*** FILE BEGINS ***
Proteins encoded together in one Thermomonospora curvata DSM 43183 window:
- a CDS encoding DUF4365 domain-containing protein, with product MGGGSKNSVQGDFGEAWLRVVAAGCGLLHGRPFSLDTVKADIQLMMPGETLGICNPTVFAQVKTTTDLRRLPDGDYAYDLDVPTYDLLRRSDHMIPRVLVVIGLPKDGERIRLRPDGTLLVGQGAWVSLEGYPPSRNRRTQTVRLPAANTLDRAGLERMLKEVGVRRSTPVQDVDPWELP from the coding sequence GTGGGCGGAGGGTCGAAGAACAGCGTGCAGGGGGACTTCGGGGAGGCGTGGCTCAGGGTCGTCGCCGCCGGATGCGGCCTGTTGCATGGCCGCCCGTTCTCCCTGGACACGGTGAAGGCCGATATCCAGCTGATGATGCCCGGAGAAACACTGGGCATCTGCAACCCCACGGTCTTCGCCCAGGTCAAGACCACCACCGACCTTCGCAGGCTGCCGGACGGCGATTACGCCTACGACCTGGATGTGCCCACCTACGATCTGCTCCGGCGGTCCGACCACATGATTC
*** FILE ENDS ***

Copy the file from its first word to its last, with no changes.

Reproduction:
Proteins encoded together in one Thermomonospora curvata DSM 43183 window:
- a CDS encoding DUF4365 domain-containing protein, with product MGGGSKNSVQGDFGEAWLRVVAAGCGLLHGRPFSLDTVKADIQLMMPGETLGICNPTVFAQVKTTTDLRRLPDGDYAYDLDVPTYDLLRRSDHMIPRVLVVIGLPKDGERIRLRPDGTLLVGQGAWVSLEGYPPSRNRRTQTVRLPAANTLDRAGLERMLKEVGVRRSTPVQDVDPWELP from the coding sequence GTGGGCGGAGGGTCGAAGAACAGCGTGCAGGGGGACTTCGGGGAGGCGTGGCTCAGGGTCGTCGCCGCCGGATGCGGCCTGTTGCATGGCCGCCCGTTCTCCCTGGACACGGTGAAGGCCGATATCCAGCTGATGATGCCCGGAGAAACACTGGGCATCTGCAACCCCACGGTCTTCGCCCAGGTCAAGACCACCACCGACCTTCGCAGGCTGCCGGACGGCGATTACGCCTACGACCTGGATGTGCCCACCTACGATCTGCTCCGGCGGTCCGACCACATGATTC